The first rule of strength training is that you have to get stronger. Most often we consider this lifting more weight. If a 135lb deadlift is good, a 225lb deadlift must be better. If 3 chin-ups are good, 30 must be better. Not always.
I’ll be the first person to argue against having perfect technique, provided that technique is pretty damn good in the first place. I’ve found that the idea of “perfect” exercises or repetitions ruins kinesthetic awareness & movement exploration. Don’t chase perfect, chase appropriate.
Throwing weight on the bar can be amazing, but if that’s our only understanding of progress we’re likely to rush things, and strain under loads that are manageable but not mastered. (<- Ooh, I like that one!) Rather than straining, let’s talk about the idea of tension.
Tension focuses on the idea of using muscles. Sounds simple, as that’s mostly the goal of training, but it’s not always the case. Muscles are active restraints, as they require energy to work, and then there are passive restraints, that mostly hang out and pick up the slack. This includes tendons, ligaments, bones. In reality, it’s really all the same, and that’s your musculoskeletal system.
An emphasis on creating tension can help you use more muscle, reinforce desirable movement, and find areas to improve in your training. This means leaner, stronger, and more body awareness. What’s the best way to do this? Probably the Double Kettlebell Bottoms Up Squat.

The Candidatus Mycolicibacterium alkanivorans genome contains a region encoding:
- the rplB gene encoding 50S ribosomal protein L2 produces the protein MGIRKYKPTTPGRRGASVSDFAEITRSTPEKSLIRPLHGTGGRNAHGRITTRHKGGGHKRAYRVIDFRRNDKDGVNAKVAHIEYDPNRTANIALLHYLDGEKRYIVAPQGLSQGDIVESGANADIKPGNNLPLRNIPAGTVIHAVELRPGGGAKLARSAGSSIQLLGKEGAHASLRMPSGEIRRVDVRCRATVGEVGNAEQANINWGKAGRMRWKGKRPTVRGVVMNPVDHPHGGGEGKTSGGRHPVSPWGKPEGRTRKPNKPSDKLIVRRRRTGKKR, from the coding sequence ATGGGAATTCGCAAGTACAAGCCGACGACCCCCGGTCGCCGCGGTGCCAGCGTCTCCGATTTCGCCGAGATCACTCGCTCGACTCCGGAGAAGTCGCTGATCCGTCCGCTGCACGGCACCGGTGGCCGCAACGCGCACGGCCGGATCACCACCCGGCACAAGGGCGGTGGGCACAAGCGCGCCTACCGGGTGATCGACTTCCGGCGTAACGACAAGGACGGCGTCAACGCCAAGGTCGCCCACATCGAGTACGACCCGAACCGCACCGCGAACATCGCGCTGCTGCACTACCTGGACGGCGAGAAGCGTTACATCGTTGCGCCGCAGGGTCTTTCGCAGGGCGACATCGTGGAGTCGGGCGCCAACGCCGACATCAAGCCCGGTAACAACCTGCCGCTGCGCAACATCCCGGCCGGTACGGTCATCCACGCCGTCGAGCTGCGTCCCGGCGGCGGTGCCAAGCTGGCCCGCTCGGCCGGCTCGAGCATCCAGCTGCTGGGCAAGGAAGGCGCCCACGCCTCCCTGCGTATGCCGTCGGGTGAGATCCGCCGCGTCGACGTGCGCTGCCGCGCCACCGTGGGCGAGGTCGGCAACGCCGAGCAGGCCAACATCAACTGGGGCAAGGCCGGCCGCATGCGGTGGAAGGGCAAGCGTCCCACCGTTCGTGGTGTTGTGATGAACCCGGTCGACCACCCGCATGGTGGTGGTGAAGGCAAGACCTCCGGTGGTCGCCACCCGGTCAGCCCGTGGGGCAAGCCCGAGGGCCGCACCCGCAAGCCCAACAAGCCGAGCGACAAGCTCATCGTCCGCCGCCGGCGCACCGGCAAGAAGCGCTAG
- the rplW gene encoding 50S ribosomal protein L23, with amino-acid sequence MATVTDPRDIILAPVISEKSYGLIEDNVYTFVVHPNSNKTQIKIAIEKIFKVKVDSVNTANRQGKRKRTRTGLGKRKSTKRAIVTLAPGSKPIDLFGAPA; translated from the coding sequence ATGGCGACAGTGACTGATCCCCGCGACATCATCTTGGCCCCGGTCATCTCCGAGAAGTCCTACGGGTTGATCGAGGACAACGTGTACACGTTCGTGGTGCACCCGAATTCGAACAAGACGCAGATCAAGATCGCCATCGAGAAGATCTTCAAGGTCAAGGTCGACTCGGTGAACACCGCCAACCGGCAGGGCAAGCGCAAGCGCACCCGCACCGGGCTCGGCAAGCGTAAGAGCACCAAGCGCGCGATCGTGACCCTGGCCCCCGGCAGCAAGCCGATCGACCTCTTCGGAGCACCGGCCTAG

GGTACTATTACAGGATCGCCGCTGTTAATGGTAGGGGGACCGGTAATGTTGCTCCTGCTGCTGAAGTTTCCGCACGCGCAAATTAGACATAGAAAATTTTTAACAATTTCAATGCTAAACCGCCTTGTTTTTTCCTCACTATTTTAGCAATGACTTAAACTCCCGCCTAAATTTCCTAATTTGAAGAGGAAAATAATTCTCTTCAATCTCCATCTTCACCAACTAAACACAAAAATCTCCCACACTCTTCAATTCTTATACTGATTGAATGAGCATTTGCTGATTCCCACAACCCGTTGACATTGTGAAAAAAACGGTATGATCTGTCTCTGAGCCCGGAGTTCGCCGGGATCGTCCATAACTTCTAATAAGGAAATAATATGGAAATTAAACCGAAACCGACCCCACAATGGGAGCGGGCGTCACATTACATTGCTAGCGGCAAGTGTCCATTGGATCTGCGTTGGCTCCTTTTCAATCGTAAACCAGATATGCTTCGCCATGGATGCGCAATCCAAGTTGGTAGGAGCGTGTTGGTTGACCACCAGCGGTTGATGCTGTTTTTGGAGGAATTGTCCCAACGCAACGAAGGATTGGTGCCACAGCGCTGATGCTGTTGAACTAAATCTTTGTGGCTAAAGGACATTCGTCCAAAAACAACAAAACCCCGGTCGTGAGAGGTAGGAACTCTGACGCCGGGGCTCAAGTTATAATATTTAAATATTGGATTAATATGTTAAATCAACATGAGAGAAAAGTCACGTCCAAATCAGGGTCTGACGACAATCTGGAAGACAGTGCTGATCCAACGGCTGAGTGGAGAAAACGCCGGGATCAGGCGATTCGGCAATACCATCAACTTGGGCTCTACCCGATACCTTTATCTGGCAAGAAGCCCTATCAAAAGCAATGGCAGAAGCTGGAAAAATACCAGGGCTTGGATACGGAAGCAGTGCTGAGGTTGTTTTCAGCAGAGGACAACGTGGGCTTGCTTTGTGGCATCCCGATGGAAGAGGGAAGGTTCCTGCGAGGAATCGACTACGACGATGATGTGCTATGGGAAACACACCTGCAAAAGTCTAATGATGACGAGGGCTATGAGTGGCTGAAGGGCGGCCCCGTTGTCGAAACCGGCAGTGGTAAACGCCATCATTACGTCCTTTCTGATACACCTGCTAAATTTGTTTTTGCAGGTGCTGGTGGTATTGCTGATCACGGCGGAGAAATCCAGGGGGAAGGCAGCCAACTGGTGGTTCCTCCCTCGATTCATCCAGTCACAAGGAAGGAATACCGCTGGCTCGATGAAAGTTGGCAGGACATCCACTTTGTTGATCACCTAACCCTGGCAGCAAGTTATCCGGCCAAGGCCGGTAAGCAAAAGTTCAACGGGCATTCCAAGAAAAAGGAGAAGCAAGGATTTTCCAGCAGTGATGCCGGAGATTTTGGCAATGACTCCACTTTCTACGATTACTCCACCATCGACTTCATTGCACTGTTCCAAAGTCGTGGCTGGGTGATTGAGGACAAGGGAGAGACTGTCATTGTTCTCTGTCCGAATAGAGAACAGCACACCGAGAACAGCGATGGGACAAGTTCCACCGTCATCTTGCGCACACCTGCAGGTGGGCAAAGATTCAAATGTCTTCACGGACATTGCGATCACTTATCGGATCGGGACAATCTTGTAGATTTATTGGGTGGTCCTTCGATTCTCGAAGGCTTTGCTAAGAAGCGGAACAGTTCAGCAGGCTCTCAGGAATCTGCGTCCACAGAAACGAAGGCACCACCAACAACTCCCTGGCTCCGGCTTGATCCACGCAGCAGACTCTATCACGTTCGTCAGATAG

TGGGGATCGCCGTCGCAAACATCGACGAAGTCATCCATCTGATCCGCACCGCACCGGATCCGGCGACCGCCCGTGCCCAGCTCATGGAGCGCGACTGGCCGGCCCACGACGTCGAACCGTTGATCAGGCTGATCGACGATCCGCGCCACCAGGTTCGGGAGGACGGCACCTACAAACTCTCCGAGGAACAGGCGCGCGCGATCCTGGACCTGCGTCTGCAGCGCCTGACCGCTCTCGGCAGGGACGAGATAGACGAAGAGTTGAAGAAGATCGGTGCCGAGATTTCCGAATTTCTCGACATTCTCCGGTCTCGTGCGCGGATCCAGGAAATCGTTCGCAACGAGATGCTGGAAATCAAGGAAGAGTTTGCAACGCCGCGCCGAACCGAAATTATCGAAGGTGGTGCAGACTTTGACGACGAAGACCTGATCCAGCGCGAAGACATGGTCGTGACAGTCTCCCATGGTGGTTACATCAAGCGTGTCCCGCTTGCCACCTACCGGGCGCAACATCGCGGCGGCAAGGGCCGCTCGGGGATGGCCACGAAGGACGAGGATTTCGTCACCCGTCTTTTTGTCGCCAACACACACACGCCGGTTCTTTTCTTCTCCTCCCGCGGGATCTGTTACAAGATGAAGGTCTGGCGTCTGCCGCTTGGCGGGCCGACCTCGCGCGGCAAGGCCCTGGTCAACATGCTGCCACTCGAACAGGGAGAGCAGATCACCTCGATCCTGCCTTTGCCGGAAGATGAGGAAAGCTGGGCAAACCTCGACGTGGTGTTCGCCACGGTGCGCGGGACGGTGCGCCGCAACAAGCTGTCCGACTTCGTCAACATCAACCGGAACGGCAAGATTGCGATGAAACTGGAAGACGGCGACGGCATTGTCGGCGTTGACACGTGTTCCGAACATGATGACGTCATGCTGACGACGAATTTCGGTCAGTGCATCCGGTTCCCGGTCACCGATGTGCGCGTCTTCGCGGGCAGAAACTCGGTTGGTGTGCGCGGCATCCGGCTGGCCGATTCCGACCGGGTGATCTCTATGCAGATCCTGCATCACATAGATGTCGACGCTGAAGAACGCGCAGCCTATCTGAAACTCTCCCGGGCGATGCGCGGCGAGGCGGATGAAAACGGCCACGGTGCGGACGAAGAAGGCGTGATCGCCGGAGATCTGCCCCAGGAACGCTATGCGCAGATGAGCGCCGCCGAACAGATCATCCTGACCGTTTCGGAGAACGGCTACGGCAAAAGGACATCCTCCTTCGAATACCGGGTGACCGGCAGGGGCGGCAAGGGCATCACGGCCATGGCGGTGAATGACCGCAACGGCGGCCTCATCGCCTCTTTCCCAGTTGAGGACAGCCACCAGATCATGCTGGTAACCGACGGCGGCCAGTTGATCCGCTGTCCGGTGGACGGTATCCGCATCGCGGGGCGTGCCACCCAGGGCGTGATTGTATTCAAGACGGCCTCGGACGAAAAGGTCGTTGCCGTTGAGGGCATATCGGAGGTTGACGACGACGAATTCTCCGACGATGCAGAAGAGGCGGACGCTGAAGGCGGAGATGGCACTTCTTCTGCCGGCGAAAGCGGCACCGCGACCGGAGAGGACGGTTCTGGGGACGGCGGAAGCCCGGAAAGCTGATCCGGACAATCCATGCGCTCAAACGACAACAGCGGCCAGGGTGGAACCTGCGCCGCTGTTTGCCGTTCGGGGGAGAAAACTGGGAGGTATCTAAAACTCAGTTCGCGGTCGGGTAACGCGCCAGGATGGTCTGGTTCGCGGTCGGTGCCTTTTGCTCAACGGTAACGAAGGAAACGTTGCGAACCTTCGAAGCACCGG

We’ve long known that squatting is basically a ticket to glory, and a double kettlebell bottoms up squat is extra awesome for helping you create tension. Holding two ‘bells in a bottoms up position forces you to squeeze the handle pretty damn hard, and leads to something called irridiation. This is like hitting an on-switch for muscles and they all jump on board the “Don’t drop these kettlebells party express”
The hands bones are connected to…everything.
These higher tension squats can help you get more from less weight, offer variety for days when you may be feeling a little bit beat up, and can be used on days in between doing heavier squats. It’s safe to say that you’re not going to be squatting all that heavy due to the kettlebells in the bottoms up position. Let’s check out an example:
It’s next to impossible to do these without creating substantial tension throughout your body, which is why the work so damn well at bringing your attention to tension. While your squat pattern is quite similar to your normal squat, you’ll find that the focus on squeezing the kettlebells lights up your arms, shoulders, and core far more than a traditional squat may.
If that’s the case we can use these to experience that tension, then apply it to our barbell squats. More tension and awareness allows you to move more weight for more reps with more awareness. The result? Improved everything and awesomeness.
This shit is hard. Do it.